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Cross country comparisons in health price growth over time

Papanicolas, Irene ORCID: 0000-0002-8000-3185, Cylus, Jonathan ORCID: 0000-0001-8269-1578 and Lorenzoni, Luca (2024) Cross country comparisons in health price growth over time. Health Services Research. ISSN 0017-9124

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Identification Number: 10.1111/1475-6773.14295


Objective: To examine how the United States compares in terms of health price growth relative to four other countries - Australia, Canada, France, and the Netherlands. Data Sources and Study Setting: Secondary data on health expenditure were extracted from international and national agencies spanning the years 2000–2020. Study Design: International price indices specific to health were constructed using available international expenditure data and compared to existing health-specific national and general international price indices. Data Collection/Extraction Methods: Health expenditure data were extracted from the Organization for Economic Cooperation and Development (OECD) database. We obtained a time series of health price indices from the national agencies in each of the study countries. Principal Findings: We find meaningful variation across countries in the rate at which health prices grow relative to general prices. The United States had the highest cumulative health price growth compared to general price growth over the years 2000–2020 at 14%, followed by Canada and the Netherlands. Unlike the other study countries, health prices in France grew consistently in line with general prices. Price growth for health care paid for by public funds and households grew at different rates across countries, where price growth was higher for public payers. US households faced the greatest mean annual price growth. Conclusions: The choice of price index has major implications for comparative analysis. Despite their widespread use internationally, general price indices likely underestimate the contribution of price growth to overall health expenditure growth. We find that in addition to its reputation for having high health price levels compared to other high-income countries, the United States also faces health price growth for goods and services paid for by government and households in excess of general price growth. Furthermore, US households are exposed to greater health price growth than households in comparator countries.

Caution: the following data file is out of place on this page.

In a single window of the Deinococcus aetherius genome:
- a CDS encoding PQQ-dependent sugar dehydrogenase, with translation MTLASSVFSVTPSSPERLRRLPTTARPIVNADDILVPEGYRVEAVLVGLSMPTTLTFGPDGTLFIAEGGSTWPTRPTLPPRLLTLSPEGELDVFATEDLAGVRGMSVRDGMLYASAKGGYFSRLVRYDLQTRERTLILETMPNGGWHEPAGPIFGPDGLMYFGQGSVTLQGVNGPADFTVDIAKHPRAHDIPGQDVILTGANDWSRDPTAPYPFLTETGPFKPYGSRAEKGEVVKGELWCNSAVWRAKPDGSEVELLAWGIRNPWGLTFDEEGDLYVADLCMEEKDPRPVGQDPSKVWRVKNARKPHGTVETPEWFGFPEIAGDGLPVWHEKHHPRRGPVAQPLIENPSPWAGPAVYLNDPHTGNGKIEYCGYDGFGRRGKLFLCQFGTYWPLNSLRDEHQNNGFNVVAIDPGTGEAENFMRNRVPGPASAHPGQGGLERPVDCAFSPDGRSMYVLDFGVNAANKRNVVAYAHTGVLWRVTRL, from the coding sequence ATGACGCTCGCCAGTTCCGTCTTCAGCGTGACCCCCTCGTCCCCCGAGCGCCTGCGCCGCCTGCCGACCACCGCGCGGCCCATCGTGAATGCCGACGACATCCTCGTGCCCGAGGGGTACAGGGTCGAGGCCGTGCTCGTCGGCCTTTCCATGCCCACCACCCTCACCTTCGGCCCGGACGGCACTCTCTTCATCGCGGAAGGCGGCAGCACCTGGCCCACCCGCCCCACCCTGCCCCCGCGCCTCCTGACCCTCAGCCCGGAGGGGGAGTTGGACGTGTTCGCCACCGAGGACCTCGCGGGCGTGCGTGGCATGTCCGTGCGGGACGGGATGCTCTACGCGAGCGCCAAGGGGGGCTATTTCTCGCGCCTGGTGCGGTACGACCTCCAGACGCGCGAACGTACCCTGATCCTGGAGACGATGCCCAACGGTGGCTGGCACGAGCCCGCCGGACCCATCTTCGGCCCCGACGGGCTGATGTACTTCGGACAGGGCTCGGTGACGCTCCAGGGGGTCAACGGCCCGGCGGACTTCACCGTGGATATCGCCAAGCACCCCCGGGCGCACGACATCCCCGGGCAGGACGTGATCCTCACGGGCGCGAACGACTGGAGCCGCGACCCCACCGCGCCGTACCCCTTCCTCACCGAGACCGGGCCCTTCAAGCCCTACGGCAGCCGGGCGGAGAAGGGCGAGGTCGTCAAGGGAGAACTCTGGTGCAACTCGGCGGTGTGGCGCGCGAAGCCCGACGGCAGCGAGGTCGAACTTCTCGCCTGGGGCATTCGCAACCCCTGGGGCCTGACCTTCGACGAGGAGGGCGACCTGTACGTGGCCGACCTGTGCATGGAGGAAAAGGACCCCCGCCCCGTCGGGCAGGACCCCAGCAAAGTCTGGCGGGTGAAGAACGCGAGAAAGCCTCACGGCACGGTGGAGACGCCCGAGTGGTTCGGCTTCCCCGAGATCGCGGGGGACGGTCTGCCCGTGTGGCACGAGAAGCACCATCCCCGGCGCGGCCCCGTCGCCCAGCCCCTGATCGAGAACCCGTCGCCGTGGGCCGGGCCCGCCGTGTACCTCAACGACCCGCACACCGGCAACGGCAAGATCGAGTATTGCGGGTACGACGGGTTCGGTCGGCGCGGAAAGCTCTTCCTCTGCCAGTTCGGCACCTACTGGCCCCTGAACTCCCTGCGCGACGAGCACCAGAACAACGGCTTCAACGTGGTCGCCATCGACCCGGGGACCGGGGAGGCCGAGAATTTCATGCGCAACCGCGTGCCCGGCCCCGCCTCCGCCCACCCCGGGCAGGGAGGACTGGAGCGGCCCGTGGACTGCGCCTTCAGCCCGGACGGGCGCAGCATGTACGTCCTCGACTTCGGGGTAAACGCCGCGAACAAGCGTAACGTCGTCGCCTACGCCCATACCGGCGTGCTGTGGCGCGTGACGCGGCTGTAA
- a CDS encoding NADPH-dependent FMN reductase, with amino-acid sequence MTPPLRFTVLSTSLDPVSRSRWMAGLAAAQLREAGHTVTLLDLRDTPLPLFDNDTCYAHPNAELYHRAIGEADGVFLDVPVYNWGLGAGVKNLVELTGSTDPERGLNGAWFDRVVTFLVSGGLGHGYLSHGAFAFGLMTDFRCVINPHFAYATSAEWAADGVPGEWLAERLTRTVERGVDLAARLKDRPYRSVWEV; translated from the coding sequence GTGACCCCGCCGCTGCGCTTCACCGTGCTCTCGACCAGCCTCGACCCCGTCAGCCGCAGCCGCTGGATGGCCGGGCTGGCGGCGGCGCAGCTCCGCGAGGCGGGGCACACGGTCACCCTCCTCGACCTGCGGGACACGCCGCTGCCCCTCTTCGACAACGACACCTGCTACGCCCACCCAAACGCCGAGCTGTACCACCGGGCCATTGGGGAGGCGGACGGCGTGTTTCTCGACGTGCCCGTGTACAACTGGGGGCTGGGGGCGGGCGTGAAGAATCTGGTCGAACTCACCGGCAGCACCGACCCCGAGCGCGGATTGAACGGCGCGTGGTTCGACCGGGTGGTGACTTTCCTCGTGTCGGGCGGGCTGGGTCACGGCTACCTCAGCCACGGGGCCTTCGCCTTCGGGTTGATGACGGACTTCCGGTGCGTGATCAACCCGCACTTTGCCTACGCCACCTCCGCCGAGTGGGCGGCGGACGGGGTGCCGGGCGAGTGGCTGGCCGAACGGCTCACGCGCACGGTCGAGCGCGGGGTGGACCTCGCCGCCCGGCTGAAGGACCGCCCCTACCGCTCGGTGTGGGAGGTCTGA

Item Type: Article
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Additional Information: © 2024 The Author(s)
Divisions: Health Policy
Subjects: R Medicine > RA Public aspects of medicine > RA0421 Public health. Hygiene. Preventive Medicine
Date Deposited: 06 Mar 2024 16:48
Last Modified: 13 Jun 2024 01:48

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